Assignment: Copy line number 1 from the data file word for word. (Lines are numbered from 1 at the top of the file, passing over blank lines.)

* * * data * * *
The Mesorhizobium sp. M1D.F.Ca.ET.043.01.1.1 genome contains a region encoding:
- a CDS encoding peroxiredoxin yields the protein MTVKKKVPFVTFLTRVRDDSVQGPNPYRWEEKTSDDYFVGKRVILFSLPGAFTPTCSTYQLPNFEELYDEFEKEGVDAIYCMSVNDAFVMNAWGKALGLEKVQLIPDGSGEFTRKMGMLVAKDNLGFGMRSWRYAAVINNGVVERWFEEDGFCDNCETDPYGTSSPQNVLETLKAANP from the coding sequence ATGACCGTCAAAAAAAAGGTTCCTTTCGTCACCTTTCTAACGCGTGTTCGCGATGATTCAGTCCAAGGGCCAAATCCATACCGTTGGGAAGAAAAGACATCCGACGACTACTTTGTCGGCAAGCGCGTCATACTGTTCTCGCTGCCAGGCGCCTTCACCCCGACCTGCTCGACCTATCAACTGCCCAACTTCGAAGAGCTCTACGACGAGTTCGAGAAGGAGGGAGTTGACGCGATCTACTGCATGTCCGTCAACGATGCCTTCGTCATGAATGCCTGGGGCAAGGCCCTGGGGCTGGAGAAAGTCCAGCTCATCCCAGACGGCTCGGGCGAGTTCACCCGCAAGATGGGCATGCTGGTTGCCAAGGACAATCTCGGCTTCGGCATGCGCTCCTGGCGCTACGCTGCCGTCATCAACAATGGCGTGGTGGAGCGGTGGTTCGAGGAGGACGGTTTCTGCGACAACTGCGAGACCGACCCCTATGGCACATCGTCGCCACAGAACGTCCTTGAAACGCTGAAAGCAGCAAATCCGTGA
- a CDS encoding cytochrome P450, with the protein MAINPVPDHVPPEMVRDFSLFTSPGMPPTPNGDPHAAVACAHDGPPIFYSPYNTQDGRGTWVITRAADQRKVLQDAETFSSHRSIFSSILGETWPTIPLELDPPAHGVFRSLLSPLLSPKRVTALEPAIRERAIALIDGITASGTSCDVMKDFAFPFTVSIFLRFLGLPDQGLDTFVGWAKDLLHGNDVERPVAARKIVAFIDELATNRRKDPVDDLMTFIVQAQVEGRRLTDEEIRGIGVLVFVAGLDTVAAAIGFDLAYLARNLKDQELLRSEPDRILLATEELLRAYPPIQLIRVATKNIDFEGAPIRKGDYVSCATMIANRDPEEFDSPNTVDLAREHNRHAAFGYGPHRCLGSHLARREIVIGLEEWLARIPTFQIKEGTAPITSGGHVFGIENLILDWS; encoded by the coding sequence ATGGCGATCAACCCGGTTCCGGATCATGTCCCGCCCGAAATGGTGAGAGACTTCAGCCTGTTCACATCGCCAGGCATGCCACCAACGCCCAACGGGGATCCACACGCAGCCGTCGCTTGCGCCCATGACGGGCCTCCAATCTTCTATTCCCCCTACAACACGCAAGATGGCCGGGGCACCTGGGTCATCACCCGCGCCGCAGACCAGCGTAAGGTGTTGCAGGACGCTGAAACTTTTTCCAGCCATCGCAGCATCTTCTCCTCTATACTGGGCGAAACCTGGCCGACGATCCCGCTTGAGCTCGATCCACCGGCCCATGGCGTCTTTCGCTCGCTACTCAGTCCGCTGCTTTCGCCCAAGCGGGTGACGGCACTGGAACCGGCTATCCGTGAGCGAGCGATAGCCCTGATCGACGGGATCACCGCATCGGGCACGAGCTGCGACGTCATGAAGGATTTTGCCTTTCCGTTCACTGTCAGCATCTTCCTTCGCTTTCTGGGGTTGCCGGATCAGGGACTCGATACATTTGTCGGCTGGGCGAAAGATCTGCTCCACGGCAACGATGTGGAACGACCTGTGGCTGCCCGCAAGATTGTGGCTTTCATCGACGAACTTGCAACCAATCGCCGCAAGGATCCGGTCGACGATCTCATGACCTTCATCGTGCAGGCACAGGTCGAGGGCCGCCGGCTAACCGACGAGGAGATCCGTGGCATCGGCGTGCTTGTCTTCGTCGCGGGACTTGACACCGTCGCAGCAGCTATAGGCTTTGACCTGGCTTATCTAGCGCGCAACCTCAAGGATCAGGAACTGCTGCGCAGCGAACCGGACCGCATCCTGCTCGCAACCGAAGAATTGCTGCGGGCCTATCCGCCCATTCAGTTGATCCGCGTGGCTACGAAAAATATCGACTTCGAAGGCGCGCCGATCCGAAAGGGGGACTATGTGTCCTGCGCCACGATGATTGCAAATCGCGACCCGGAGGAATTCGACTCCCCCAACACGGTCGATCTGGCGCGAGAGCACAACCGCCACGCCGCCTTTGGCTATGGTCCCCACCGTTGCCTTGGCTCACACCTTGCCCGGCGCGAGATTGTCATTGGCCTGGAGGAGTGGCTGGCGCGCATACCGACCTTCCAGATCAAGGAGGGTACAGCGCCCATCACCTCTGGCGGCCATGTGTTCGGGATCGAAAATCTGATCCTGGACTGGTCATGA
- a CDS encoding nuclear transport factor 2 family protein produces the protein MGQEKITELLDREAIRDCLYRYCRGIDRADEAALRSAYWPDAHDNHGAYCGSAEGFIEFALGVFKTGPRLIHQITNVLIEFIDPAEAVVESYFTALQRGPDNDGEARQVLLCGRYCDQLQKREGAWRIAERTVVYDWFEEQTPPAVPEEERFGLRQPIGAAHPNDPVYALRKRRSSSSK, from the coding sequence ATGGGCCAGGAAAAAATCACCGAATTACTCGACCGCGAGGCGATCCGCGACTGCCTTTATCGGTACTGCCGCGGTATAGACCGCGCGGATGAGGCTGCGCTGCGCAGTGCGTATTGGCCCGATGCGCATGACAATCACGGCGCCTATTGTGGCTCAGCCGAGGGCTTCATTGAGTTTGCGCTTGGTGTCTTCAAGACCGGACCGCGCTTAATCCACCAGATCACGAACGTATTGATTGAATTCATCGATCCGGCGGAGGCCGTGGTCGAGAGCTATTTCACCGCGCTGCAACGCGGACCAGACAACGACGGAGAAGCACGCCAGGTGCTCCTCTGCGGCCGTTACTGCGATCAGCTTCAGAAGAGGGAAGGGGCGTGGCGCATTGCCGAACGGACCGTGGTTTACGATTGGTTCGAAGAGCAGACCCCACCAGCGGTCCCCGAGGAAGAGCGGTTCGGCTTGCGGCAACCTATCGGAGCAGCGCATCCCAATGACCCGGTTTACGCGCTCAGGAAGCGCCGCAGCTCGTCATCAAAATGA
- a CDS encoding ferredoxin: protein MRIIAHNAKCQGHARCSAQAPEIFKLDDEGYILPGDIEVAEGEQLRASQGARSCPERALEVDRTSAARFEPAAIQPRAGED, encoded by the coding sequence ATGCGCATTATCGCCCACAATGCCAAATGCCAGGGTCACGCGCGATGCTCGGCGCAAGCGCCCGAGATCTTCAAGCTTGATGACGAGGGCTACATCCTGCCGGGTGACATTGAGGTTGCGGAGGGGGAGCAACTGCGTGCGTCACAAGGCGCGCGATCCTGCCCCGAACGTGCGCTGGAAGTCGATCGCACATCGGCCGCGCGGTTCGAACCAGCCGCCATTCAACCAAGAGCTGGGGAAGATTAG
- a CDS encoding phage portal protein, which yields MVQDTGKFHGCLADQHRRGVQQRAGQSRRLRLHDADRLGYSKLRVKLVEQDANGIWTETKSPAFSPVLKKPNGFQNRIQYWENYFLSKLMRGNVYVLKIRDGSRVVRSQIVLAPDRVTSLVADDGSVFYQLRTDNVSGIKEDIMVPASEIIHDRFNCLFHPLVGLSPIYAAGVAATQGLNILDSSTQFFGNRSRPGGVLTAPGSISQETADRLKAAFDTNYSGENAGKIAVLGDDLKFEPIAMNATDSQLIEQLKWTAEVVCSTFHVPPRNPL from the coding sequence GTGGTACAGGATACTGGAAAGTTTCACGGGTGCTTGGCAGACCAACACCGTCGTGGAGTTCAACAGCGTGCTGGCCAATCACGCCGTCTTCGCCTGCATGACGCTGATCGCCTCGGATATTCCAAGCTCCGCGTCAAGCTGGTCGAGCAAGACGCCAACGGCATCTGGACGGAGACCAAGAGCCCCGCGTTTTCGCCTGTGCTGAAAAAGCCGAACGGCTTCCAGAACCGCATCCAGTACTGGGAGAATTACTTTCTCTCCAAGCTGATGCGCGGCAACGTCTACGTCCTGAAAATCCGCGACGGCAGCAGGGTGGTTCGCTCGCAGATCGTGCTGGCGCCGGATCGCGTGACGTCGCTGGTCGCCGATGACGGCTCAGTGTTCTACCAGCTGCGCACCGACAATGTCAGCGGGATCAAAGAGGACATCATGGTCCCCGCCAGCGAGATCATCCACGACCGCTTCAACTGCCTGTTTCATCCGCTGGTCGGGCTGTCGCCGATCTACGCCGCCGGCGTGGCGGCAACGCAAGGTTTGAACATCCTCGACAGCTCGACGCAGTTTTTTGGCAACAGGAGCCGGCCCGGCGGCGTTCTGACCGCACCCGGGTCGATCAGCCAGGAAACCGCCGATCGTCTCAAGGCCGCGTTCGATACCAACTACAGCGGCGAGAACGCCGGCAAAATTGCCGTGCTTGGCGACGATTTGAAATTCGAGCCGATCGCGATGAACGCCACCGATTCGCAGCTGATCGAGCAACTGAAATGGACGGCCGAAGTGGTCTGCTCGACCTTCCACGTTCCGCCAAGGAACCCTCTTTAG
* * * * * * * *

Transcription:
The Mesorhizobium sp. M1D.F.Ca.ET.043.01.1.1 genome contains a region encoding: